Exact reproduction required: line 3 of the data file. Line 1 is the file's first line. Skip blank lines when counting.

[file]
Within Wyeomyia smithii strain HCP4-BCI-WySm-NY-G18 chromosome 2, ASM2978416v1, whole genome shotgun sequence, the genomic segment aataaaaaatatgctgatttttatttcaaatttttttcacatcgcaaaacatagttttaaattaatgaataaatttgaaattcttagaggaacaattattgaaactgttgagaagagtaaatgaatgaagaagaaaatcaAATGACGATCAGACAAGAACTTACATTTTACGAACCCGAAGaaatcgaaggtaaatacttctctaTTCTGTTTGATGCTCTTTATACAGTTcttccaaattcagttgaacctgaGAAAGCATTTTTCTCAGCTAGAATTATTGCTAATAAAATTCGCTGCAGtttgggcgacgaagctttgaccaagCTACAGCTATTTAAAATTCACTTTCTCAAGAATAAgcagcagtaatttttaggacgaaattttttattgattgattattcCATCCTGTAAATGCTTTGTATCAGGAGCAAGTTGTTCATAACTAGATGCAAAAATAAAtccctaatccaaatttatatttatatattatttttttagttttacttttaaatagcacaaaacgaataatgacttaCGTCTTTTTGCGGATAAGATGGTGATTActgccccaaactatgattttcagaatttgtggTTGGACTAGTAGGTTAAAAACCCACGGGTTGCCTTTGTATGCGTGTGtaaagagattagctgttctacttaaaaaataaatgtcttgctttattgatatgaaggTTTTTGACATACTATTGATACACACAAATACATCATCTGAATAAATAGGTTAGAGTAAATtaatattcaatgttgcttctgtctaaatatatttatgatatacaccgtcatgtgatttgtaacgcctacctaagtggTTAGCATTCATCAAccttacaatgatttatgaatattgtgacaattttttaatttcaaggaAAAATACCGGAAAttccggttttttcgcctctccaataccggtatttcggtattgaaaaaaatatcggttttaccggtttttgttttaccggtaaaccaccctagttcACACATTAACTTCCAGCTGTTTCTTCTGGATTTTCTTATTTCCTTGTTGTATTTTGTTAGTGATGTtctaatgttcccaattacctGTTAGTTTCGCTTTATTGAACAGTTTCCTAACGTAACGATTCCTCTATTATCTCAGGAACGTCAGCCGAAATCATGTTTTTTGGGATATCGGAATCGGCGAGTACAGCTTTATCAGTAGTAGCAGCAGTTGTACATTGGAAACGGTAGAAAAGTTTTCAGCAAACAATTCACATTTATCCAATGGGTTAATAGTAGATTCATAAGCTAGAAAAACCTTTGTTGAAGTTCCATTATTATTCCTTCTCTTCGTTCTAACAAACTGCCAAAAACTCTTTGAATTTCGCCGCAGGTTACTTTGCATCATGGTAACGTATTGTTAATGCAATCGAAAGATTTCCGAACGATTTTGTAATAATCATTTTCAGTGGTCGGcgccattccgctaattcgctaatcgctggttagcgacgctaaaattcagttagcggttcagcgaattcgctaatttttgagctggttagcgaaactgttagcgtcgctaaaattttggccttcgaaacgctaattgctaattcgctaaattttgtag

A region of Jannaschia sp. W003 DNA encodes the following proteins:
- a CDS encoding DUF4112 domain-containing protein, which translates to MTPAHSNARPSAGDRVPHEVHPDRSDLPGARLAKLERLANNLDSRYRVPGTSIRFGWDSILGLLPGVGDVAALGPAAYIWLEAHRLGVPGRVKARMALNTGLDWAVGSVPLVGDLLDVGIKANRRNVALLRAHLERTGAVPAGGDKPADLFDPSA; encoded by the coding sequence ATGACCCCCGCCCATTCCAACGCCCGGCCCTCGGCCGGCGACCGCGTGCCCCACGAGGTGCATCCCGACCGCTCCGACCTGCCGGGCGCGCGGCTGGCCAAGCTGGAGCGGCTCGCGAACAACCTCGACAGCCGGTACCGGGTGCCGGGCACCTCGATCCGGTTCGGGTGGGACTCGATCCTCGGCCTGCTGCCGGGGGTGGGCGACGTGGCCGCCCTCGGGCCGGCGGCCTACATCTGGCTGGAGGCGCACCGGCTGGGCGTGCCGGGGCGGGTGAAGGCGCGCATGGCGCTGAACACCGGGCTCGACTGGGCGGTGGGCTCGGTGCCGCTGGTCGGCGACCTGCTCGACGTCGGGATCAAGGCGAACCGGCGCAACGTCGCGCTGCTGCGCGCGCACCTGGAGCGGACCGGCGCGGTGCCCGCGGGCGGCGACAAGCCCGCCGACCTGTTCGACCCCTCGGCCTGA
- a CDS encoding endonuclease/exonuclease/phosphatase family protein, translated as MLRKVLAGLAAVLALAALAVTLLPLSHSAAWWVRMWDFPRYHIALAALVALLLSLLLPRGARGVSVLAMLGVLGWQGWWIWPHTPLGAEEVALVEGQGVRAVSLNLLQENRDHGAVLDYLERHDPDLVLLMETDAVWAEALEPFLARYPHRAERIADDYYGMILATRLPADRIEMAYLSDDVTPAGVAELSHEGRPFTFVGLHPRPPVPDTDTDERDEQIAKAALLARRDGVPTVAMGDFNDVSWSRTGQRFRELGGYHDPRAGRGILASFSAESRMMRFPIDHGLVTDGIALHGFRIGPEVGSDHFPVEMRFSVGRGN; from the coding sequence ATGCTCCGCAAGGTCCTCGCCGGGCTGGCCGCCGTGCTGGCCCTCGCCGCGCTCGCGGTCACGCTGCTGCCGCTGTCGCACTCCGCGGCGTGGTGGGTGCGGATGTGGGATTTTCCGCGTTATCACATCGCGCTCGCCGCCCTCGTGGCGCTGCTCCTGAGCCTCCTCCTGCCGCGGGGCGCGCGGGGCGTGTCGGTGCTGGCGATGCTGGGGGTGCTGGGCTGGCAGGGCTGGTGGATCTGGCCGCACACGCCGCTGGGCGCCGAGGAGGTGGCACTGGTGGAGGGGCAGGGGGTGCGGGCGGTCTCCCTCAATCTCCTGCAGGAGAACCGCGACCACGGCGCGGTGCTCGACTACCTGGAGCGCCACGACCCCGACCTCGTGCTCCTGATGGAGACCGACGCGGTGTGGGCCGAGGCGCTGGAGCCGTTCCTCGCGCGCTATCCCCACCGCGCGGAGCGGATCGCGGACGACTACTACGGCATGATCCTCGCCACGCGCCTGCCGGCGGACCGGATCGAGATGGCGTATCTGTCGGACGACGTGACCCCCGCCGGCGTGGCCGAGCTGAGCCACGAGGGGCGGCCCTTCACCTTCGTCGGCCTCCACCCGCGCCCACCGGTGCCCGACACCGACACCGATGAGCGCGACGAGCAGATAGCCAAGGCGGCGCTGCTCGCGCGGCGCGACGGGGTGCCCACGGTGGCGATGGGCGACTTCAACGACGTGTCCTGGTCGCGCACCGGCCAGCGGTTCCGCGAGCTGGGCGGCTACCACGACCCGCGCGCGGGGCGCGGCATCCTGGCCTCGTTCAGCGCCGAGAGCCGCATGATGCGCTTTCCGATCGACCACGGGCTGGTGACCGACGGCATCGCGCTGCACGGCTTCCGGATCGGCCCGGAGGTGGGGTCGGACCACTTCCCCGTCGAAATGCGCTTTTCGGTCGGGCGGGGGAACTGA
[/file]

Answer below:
- a CDS encoding DUF4112 domain-containing protein, which translates to MTPAHSNARPSAGDRVPHEVHPDRSDLPGARLAKLERLANNLDSRYRVPGTSIRFGWDSILGLLPGVGDVAALGPAAYIWLEAHRLGVPGRVKARMALNTGLDWAVGSVPLVGDLLDVGIKANRRNVALLRAHLERTGAVPAGGDKPADLFDPSA; encoded by the coding sequence ATGACCCCCGCCCATTCCAACGCCCGGCCCTCGGCCGGCGACCGCGTGCCCCACGAGGTGCATCCCGACCGCTCCGACCTGCCGGGCGCGCGGCTGGCCAAGCTGGAGCGGCTCGCGAACAACCTCGACAGCCGGTACCGGGTGCCGGGCACCTCGATCCGGTTCGGGTGGGACTCGATCCTCGGCCTGCTGCCGGGGGTGGGCGACGTGGCCGCCCTCGGGCCGGCGGCCTACATCTGGCTGGAGGCGCACCGGCTGGGCGTGCCGGGGCGGGTGAAGGCGCGCATGGCGCTGAACACCGGGCTCGACTGGGCGGTGGGCTCGGTGCCGCTGGTCGGCGACCTGCTCGACGTCGGGATCAAGGCGAACCGGCGCAACGTCGCGCTGCTGCGCGCGCACCTGGAGCGGACCGGCGCGGTGCCCGCGGGCGGCGACAAGCCCGCCGACCTGTTCGACCCCTCGGCCTGA